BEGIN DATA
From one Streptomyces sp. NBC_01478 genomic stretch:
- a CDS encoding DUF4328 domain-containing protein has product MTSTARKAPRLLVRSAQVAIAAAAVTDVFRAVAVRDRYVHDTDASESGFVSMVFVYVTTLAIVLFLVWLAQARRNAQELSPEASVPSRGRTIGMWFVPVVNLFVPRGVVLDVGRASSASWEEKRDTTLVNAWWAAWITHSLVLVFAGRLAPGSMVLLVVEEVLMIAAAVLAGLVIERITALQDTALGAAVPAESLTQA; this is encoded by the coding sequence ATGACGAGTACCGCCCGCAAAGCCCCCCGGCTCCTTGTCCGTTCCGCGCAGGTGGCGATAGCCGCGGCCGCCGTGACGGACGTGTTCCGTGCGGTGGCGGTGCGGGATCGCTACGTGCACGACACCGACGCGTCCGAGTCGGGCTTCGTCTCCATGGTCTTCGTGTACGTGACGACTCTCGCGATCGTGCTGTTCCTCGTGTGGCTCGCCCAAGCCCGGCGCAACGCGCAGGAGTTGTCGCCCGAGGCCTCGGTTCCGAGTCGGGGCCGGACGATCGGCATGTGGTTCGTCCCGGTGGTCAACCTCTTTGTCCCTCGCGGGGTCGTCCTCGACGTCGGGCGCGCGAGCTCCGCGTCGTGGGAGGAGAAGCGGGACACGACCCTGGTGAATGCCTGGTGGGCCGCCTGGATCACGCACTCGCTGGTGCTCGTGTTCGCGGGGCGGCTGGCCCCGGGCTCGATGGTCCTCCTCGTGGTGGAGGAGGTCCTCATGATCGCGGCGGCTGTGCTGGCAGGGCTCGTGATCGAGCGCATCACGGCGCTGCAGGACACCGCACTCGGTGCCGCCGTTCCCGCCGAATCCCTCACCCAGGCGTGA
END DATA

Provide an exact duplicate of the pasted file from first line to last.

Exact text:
From one Streptomyces sp. NBC_01478 genomic stretch:
- a CDS encoding DUF4328 domain-containing protein has product MTSTARKAPRLLVRSAQVAIAAAAVTDVFRAVAVRDRYVHDTDASESGFVSMVFVYVTTLAIVLFLVWLAQARRNAQELSPEASVPSRGRTIGMWFVPVVNLFVPRGVVLDVGRASSASWEEKRDTTLVNAWWAAWITHSLVLVFAGRLAPGSMVLLVVEEVLMIAAAVLAGLVIERITALQDTALGAAVPAESLTQA; this is encoded by the coding sequence ATGACGAGTACCGCCCGCAAAGCCCCCCGGCTCCTTGTCCGTTCCGCGCAGGTGGCGATAGCCGCGGCCGCCGTGACGGACGTGTTCCGTGCGGTGGCGGTGCGGGATCGCTACGTGCACGACACCGACGCGTCCGAGTCGGGCTTCGTCTCCATGGTCTTCGTGTACGTGACGACTCTCGCGATCGTGCTGTTCCTCGTGTGGCTCGCCCAAGCCCGGCGCAACGCGCAGGAGTTGTCGCCCGAGGCCTCGGTTCCGAGTCGGGGCCGGACGATCGGCATGTGGTTCGTCCCGGTGGTCAACCTCTTTGTCCCTCGCGGGGTCGTCCTCGACGTCGGGCGCGCGAGCTCCGCGTCGTGGGAGGAGAAGCGGGACACGACCCTGGTGAATGCCTGGTGGGCCGCCTGGATCACGCACTCGCTGGTGCTCGTGTTCGCGGGGCGGCTGGCCCCGGGCTCGATGGTCCTCCTCGTGGTGGAGGAGGTCCTCATGATCGCGGCGGCTGTGCTGGCAGGGCTCGTGATCGAGCGCATCACGGCGCTGCAGGACACCGCACTCGGTGCCGCCGTTCCCGCCGAATCCCTCACCCAGGCGTGA